Diva
Maybe virus scans aren't as effective as you'd hope.

The AI from the future sort of reminds me of Frontier Setter from Rakuen Tsuihō (Expelled from Paradise), except without the charisma. Through the first three episodes, the viewer doesn't really have much reason to be suspicious of its intentions. After all, we do benefit from seeing the future events during the anime's prologue. Nevertheless, I'm at least inclined to take Diva's side during their disagreements. For one thing, altering a significant event does not seem to produce radical "butterfly effect" results that would render subsequent predictions related to upcoming milestones unreliable. Consequently, it's not clear whether Diva's desire to prevent future disasters unrelated to the AI uprising is necessarily impractical.

Diva
Considering the volume of Diva's hair, I have no idea
how she compressed it into such a small bun.

I have no idea how Diva is supposed to prevent the AI uprising. The events she's tasked with stopping during the first three episodes don't seem consequential enough to prevent what is surely the product of a great many circumstances beyond one android's ability to control. This is not as straightforward as going back to the '80s to kill Sarah Connor. It's not lost on me that Diva is likely not an amusement park animatronic (albeit a very sophisticated one) by accident. I'm ready to believe Diva unfucks the future by unleashing the power of song and making everyone happy, just as she's always wanted. You know, like the Minmay Attack except without genocide.

Dated 9 March 2021: I guess I'm watching season three of Log Horizon for the 'shipping

Akatsuki and Shiroe
It's not a date.

The first season of Log Horizon provided an entertaining perspective on what it might be like to be trapped in a video game. Even now, it holds up well when compared against the relentless tide of trapped-in-a-video-game isekai bullshit anime that seems—itself—nearly inescapable now. The second season of Log Horizon was all right, but it is common to find fans who like it a lot less. The currently airing third season, Log Horizon: Entaku Houkai (Log Horizon: Destruction of the Round Table) has mostly been about politics during the past eight episodes. It doesn't exactly get the series off to a rousing fresh start after its six-year absence.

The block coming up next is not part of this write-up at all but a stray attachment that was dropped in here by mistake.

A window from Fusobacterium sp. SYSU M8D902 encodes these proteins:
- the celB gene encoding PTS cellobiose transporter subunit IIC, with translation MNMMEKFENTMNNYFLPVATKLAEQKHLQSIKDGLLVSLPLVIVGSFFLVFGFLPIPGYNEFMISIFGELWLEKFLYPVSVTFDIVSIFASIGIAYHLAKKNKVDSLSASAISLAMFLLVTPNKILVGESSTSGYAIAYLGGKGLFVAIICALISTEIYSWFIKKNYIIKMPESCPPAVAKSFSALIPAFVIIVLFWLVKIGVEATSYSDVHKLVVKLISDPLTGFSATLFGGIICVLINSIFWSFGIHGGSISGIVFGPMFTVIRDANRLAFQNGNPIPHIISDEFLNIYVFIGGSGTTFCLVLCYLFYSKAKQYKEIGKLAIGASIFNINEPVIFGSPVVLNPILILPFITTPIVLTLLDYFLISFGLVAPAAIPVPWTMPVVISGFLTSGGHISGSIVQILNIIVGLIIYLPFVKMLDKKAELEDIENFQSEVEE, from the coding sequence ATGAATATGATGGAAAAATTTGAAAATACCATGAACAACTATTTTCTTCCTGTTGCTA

Minori
Minori is still writing shit down—still being competent and helpful.

The preview for this week's episode heralds the return of love-triangle high jinks involving Minori (who was very recently merely a shrimpy kid), Akatsuki (who was and still is a shrimpy grownup, and Shiroe (the purported adult in the room). Naturally, I don't expect this to actually go anywhere. It has (at least been) pretty obvious that Akatsuki is the only real love interest. Even then, there's no indication there will be any meaningful progress anytime soon. Ergo, propping up Minori (who I think is still only around 14) as a romantic rival is probably going to be just more of the same low-stakes love-triangle nonsense from previous episodes.

Lenessia
They're literally going to put Lenessia on a SHIP so she can go get Krusty and
bring him back instead of just quietly thinking about him all the time.

Curiously, it seems the Krusty x Lenessia pairing might actually have some life. Originally, I mostly regarded the interaction between these two as that of a young man who (somewhat inadvertently) prods a recalcitrant princess into seizing the reins of destiny when originally he just wanted to amuse himself by teasing a teenage girl for a while. However, season three is making me question whether my assumptions about Krusty—or, more specifically, the player behind Krusty's character—are wrong. It's at least not clear to me anymore how old he is or how long ago the brief flashbacks we've seen actually occurred. Suddenly, a Krusty x Lenessia pairing seems much more plausible than Shiroe x Akatsuki, and certainly more so than Shiroe x Minori, regardless of what this week's episode may bring.

Dated 2 March 2021: Yuru Camp△ SEASON 2 is the best anime of Winter 2021 not featuring self-harm

Nadeshiko
I appreciate Nadeshiko's apparent immunity to fatigue.

Surprising no one who watched the first season, Yuru Camp△ SEASON 2 remains fantastic. I don't actually watch a lot of shows that I would expect to be similar in terms of tone and content, such as Yama no Susume (Encouragement of Climb), or Non Non Biyori, but perhaps I should, considering how much I enjoy Yuru Camp△. Then again, the majority of my interest in the show unmistakably centers around Rin specifically, and her various camping-related efforts. I mean, I like all the other characters too, but significantly less so, and I'm fairly sure this perspective is nearly universal among fans of the show.